The more I’ve researched the topic the more I think there is much much more to OBOR than meets the eye. The Chinese are many things but stupid is not one of them.

Let’s take a look at some of their problems, their ambitions, and how and why OBOR really is front and centre for Xi.

Overcapacity

We know that too much of anything is bad for us. Just ask Chris Christie’s arteries.

China suffer from too much capacity as well as too much domestic debt in their banking system. OBOR may provide a means for China to deflate this debt while exporting overcapacity.

What’s more is that they can do so while providing credit (at the state level) to countries who are in desperate need of it. Greece, as I mentioned last week, fits this picture particularly well.

Deflating the Domestic Credit Bubble

China has a domestic credit problem, and they’re going to have to deal with that in some way or another. Certainly a harsh non-performing loan cycle can punish GDP growth but consider this…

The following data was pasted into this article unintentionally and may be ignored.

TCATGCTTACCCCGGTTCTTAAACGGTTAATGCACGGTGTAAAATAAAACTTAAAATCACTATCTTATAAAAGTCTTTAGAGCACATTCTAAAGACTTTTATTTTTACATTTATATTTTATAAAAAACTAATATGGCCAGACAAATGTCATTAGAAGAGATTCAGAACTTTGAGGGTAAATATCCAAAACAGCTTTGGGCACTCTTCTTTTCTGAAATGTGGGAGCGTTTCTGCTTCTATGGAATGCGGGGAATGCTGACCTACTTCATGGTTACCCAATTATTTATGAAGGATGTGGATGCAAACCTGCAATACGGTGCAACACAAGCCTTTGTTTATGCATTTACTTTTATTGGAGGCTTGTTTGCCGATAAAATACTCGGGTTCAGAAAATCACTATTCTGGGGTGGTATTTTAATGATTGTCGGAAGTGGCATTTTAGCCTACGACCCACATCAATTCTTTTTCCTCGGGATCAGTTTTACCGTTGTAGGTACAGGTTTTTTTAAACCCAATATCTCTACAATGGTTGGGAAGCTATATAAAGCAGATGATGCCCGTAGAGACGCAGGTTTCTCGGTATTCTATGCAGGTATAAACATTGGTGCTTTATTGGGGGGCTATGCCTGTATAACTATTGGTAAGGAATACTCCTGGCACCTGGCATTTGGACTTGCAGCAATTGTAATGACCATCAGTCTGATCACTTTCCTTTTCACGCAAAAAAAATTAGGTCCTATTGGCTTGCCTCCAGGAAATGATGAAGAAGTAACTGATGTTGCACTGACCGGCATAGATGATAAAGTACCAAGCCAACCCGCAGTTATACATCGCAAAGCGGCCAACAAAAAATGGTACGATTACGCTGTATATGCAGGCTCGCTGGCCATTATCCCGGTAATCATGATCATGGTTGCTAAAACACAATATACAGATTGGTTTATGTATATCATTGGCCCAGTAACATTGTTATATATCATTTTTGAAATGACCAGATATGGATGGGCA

What if China essentially moved this domestic debt problem onto the balance sheets of OBOR partners?

How?

By the Chinese government lending these partners money for large infrastructure projects (as they’ve already been doing). When those infrastructure projects get built, a decent amount of the project works go to Chinese companies which provides them the ability to both export overcapacity all the while deflating some of the domestic credit bubble.

A pretty damn smart move if you can pull it off!

China has some $3 trillion of paper which they can trade for power and influence.

Think about it, which would you rather have: a pile of greenbacks (with the Fed at the helm who have shown in no uncertain terms that, when push comes to shove, they’ll forego monetary stature for domestic political security) or political and economic leverage globally?

The Most Powerful Weapon Brought to Bear

China’s answer is pretty clear based on what they’ve begun to do.

They have already been making huge loans to strategically placed and often poor countries. These loans provide jobs and infrastructure, both of which are desperately needed by these countries.